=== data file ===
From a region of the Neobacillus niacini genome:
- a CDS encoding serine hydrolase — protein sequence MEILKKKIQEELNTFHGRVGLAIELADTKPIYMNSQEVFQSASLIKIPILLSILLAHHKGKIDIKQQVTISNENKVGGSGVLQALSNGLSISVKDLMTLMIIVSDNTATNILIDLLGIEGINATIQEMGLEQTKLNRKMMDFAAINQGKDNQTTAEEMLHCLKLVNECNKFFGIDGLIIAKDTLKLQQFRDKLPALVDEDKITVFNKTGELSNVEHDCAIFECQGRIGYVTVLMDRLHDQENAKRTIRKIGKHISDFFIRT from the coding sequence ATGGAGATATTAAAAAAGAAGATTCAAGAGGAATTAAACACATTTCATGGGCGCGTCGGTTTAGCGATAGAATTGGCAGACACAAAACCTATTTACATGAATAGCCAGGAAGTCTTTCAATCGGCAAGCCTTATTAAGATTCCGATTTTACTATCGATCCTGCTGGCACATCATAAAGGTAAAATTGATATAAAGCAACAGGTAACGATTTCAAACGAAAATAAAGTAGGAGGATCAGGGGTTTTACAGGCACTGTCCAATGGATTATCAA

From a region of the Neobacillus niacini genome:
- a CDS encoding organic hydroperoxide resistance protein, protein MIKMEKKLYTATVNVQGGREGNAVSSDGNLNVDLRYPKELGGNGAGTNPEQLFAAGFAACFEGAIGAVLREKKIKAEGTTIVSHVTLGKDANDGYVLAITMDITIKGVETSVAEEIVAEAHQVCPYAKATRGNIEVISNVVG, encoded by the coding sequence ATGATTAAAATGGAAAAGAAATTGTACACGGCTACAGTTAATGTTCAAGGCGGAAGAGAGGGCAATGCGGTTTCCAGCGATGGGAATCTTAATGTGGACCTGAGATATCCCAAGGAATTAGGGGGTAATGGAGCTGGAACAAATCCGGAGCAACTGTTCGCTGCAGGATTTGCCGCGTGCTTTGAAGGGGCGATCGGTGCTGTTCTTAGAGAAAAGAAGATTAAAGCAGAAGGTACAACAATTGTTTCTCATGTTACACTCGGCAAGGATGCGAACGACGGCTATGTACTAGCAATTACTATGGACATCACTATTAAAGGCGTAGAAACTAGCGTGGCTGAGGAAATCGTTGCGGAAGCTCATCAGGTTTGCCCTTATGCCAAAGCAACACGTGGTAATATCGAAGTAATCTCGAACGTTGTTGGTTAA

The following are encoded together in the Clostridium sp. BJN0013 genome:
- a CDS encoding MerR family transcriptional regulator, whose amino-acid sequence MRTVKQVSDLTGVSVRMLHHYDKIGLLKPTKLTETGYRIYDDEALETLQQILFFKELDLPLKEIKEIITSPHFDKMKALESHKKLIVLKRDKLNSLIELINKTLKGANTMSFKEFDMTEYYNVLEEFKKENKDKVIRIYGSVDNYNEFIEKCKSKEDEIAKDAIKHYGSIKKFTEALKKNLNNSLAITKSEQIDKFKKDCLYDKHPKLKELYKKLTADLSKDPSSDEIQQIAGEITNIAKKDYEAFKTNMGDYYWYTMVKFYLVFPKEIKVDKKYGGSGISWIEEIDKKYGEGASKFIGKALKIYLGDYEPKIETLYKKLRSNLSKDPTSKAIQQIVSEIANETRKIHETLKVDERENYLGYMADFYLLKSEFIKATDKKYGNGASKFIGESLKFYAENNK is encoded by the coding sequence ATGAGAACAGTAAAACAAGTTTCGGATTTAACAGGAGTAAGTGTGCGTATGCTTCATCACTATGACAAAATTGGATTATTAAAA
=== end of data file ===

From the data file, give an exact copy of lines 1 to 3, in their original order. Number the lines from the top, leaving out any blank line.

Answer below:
From a region of the Neobacillus niacini genome:
- a CDS encoding serine hydrolase — protein sequence MEILKKKIQEELNTFHGRVGLAIELADTKPIYMNSQEVFQSASLIKIPILLSILLAHHKGKIDIKQQVTISNENKVGGSGVLQALSNGLSISVKDLMTLMIIVSDNTATNILIDLLGIEGINATIQEMGLEQTKLNRKMMDFAAINQGKDNQTTAEEMLHCLKLVNECNKFFGIDGLIIAKDTLKLQQFRDKLPALVDEDKITVFNKTGELSNVEHDCAIFECQGRIGYVTVLMDRLHDQENAKRTIRKIGKHISDFFIRT from the coding sequence ATGGAGATATTAAAAAAGAAGATTCAAGAGGAATTAAACACATTTCATGGGCGCGTCGGTTTAGCGATAGAATTGGCAGACACAAAACCTATTTACATGAATAGCCAGGAAGTCTTTCAATCGGCAAGCCTTATTAAGATTCCGATTTTACTATCGATCCTGCTGGCACATCATAAAGGTAAAATTGATATAAAGCAACAGGTAACGATTTCAAACGAAAATAAAGTAGGAGGATCAGGGGTTTTACAGGCACTGTCCAATGGATTATCAA

From a region of the Neobacillus niacini genome: